Network Functions Virtualisation (NFV), as everyone probably knows by now, is about de-black-boxing the telecoms infrastructure (as far as today’s technology will allow). What today is a slab of software tied to a particular proprietary computer system or network device, is to be virtualised so it can run with other de-boxed functions on standard X86 servers.
Advantages include: stunning lowering of capital costs; stunning lowering of operational costs, more fine-grained dimensioning and allocation of the available resources and - thanks to software control and a high degree of automation - greater service agility, flexibility and openness. Oh, and the promise of greater customer control over services.
So many advantages that there MUST be a catch somewhere, you might think? If there is it’s this: to get to the promised land telcos will have to reasses their approach to all the ‘r’ words. That’s reliability, resilience and ‘rithmatic (OK just 2 ‘r’ words). The proponents of NFV say its not that reliability will be any less, just that it will have to be assured, measured and offered to customers in a different way.
In effect, instead of hardening, certifying and calculating a string of 9s (99.999 per cent reliability) to each network component, the 9s are to be derived by cloud redundancy. If a virtual function goes down on one server it can be picked up by another - perhaps in a different data centre. That’s the theory.
But what about raw performance? say some interested parties. While there are a lot of interesting ‘proof of concepts’ developed, there are use cases in NFV where carrier grade performance in all its guises will still be essential. For Glenn Seiler, vice president, product management networking solutions at 'real time' specialist Wind River, a subsidiary of Intel, real-time virtualisation in many cirucmstances is going to be crucial: "You can't sacrifice performance just to have virtualisation," he tells Martyn Warwick in one of our featured interviews.
Wind River has announced a 'hardened' NFV platform for ISVs to run their more critical, deterministic applications on. "It's hardened or real-time virtualisation that will drive performance," he claims. "You still have to have 5 or 6 nines."
That’s an observation that would probably be endorsed by TM Forum chairman and CEO, Keith Willetts, who told Guy Daniels that NFV is not just another network technology. It’s completely holistic - everything changes and some big questions bubble up.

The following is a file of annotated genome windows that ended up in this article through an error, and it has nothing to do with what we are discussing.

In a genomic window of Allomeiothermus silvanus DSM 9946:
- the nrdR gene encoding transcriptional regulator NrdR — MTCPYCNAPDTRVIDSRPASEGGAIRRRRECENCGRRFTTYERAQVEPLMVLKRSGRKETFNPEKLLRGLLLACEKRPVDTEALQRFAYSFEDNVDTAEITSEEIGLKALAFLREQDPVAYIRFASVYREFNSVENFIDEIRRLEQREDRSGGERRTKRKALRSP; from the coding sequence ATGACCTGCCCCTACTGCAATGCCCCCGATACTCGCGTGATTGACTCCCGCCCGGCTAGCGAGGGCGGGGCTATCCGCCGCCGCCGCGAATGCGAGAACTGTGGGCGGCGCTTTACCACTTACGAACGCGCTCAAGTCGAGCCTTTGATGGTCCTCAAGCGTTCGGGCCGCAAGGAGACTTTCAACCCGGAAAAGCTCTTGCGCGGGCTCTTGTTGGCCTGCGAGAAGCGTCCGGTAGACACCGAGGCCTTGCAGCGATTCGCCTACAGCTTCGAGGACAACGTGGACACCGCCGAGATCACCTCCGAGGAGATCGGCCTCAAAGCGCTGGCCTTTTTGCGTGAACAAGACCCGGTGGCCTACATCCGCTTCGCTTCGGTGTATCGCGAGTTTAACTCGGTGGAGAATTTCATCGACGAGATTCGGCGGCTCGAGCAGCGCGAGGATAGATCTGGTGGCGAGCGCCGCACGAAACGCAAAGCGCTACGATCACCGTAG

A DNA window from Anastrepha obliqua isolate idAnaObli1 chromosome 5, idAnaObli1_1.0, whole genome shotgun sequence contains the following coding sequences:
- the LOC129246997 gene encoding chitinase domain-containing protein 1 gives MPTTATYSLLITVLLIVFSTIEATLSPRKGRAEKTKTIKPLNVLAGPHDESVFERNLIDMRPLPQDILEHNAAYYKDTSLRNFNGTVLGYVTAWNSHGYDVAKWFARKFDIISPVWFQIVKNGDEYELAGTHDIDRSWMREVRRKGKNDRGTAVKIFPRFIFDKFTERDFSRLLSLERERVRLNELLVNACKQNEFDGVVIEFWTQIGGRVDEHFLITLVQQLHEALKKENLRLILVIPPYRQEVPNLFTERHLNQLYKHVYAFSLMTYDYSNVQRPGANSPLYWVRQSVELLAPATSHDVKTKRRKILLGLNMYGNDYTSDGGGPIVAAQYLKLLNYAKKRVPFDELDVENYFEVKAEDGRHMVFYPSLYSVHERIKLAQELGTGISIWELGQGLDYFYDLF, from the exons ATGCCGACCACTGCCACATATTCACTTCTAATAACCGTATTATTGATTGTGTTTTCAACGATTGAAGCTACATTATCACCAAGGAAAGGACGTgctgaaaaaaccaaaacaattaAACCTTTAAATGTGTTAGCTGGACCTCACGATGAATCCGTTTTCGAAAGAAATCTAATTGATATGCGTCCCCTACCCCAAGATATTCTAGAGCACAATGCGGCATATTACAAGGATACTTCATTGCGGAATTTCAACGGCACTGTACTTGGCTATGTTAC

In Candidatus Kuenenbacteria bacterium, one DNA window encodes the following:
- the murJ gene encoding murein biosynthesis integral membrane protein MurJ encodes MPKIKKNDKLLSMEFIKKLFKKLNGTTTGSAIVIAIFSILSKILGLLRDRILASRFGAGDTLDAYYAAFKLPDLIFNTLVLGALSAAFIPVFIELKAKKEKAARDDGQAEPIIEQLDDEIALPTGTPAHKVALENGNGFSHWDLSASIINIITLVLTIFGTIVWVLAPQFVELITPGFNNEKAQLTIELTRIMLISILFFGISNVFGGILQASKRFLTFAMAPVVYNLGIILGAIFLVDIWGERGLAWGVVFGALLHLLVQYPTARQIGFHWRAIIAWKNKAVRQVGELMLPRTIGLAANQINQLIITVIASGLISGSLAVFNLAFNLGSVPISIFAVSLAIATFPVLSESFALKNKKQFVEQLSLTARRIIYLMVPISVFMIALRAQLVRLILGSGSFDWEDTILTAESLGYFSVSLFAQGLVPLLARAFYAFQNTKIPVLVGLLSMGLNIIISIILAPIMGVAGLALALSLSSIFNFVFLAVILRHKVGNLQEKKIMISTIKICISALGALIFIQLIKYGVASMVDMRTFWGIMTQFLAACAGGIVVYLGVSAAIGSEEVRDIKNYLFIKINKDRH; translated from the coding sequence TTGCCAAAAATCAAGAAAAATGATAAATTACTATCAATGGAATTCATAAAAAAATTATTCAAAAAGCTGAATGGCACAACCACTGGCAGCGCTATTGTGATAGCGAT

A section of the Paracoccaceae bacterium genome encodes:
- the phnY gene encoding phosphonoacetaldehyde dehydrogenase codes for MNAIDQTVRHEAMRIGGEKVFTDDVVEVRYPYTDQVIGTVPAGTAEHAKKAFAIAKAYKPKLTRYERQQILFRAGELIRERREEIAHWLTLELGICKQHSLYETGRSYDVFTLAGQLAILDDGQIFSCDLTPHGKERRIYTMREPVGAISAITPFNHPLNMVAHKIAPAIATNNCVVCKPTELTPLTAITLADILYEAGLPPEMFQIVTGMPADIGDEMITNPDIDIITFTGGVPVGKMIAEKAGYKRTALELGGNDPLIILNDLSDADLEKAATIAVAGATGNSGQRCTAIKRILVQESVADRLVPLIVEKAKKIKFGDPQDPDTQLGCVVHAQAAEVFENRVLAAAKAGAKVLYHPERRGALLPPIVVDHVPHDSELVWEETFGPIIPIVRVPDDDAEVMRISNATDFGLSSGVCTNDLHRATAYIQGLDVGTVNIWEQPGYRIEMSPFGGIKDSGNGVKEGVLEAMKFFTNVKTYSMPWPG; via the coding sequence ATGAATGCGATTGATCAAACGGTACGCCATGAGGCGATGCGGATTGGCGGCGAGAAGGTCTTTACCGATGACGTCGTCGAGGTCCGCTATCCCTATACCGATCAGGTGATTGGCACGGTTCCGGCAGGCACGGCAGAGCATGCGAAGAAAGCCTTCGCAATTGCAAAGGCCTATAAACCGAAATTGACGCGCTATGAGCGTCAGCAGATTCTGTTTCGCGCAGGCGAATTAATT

“How do you get 6 nines out of it and how do you get revenue out of it?” he asks. “There are significant opportunities and signficant threats… and… we have to rethink the dynamic of security, authentication and reliability to deliver it.
“But you also have to take a ‘good enough’ approach as opposed to [finding] a perfect solution that will last 30 years. Everything is moving so fast that you could spend longer specifying things than the lifetime of the technology,” he says.
It’s back to the conundrum of the 9s v. bare metal servers again, and whether you can really get the 9s while keeping the servers.
Hewlett-Packard’s NFV champion, Bethany Mayer, senior vice president and general manager, HP Networking, might well be spending some of her talk-time with telco executives going over this very point. She told Martyn Warwick that CSPs need to move fast if they’re to compete properly with the OTTs.
“It's very important to make this change now as, frankly, they’re going to lose the competition to the OTTs if they don’t. They have to have a change in their mindset as well. Instead of taking this new concept and applying some of the old paradigms likes NEBS-level certification or 6 9s. Instead of focussing on that they need to be very agile.
“Yes, this [NFV] is carrier grade, but are they sure they need ALL the carrier paradigm. It’s a bit of a trade-off to them that they need to think about carefully. “
Sign up to receive TelecomTV's top news and videos, plus exclusive subscriber-only content direct to your inbox.